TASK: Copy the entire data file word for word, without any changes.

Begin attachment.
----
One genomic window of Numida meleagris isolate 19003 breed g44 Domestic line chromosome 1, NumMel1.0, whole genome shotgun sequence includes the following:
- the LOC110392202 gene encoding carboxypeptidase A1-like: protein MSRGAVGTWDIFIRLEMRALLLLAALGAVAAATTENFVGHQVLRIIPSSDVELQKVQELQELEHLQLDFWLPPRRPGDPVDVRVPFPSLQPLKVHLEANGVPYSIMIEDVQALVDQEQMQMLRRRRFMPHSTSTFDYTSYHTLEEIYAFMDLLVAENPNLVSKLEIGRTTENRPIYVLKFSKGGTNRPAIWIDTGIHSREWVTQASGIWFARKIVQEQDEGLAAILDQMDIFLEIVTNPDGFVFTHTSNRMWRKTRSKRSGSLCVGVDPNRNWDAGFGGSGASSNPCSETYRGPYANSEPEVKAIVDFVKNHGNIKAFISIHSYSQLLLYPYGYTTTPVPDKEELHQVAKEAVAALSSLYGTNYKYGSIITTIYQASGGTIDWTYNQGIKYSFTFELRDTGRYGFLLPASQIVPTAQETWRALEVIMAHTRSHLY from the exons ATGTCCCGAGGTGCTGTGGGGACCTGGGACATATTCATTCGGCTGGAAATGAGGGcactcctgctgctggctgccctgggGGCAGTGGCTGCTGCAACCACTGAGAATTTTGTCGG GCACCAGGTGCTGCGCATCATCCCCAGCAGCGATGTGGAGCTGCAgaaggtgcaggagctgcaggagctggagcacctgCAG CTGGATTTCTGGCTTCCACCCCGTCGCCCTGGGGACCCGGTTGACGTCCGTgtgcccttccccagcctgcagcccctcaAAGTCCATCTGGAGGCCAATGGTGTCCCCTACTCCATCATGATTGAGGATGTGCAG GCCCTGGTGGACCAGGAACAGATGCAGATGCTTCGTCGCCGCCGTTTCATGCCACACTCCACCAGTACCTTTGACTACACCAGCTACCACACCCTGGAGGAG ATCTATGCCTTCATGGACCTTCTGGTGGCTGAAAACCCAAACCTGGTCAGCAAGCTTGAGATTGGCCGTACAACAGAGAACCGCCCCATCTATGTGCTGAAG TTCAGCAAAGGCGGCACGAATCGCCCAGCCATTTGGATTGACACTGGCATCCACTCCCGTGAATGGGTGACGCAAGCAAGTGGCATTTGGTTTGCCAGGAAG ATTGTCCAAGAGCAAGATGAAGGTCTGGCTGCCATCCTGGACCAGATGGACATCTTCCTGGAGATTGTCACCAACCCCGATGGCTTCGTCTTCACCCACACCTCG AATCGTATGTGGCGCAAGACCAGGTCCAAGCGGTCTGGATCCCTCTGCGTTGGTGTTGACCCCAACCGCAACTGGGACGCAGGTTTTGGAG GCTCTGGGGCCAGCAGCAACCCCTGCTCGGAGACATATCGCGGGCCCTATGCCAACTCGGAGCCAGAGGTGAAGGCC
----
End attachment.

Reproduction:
One genomic window of Numida meleagris isolate 19003 breed g44 Domestic line chromosome 1, NumMel1.0, whole genome shotgun sequence includes the following:
- the LOC110392202 gene encoding carboxypeptidase A1-like: protein MSRGAVGTWDIFIRLEMRALLLLAALGAVAAATTENFVGHQVLRIIPSSDVELQKVQELQELEHLQLDFWLPPRRPGDPVDVRVPFPSLQPLKVHLEANGVPYSIMIEDVQALVDQEQMQMLRRRRFMPHSTSTFDYTSYHTLEEIYAFMDLLVAENPNLVSKLEIGRTTENRPIYVLKFSKGGTNRPAIWIDTGIHSREWVTQASGIWFARKIVQEQDEGLAAILDQMDIFLEIVTNPDGFVFTHTSNRMWRKTRSKRSGSLCVGVDPNRNWDAGFGGSGASSNPCSETYRGPYANSEPEVKAIVDFVKNHGNIKAFISIHSYSQLLLYPYGYTTTPVPDKEELHQVAKEAVAALSSLYGTNYKYGSIITTIYQASGGTIDWTYNQGIKYSFTFELRDTGRYGFLLPASQIVPTAQETWRALEVIMAHTRSHLY from the exons ATGTCCCGAGGTGCTGTGGGGACCTGGGACATATTCATTCGGCTGGAAATGAGGGcactcctgctgctggctgccctgggGGCAGTGGCTGCTGCAACCACTGAGAATTTTGTCGG GCACCAGGTGCTGCGCATCATCCCCAGCAGCGATGTGGAGCTGCAgaaggtgcaggagctgcaggagctggagcacctgCAG CTGGATTTCTGGCTTCCACCCCGTCGCCCTGGGGACCCGGTTGACGTCCGTgtgcccttccccagcctgcagcccctcaAAGTCCATCTGGAGGCCAATGGTGTCCCCTACTCCATCATGATTGAGGATGTGCAG GCCCTGGTGGACCAGGAACAGATGCAGATGCTTCGTCGCCGCCGTTTCATGCCACACTCCACCAGTACCTTTGACTACACCAGCTACCACACCCTGGAGGAG ATCTATGCCTTCATGGACCTTCTGGTGGCTGAAAACCCAAACCTGGTCAGCAAGCTTGAGATTGGCCGTACAACAGAGAACCGCCCCATCTATGTGCTGAAG TTCAGCAAAGGCGGCACGAATCGCCCAGCCATTTGGATTGACACTGGCATCCACTCCCGTGAATGGGTGACGCAAGCAAGTGGCATTTGGTTTGCCAGGAAG ATTGTCCAAGAGCAAGATGAAGGTCTGGCTGCCATCCTGGACCAGATGGACATCTTCCTGGAGATTGTCACCAACCCCGATGGCTTCGTCTTCACCCACACCTCG AATCGTATGTGGCGCAAGACCAGGTCCAAGCGGTCTGGATCCCTCTGCGTTGGTGTTGACCCCAACCGCAACTGGGACGCAGGTTTTGGAG GCTCTGGGGCCAGCAGCAACCCCTGCTCGGAGACATATCGCGGGCCCTATGCCAACTCGGAGCCAGAGGTGAAGGCC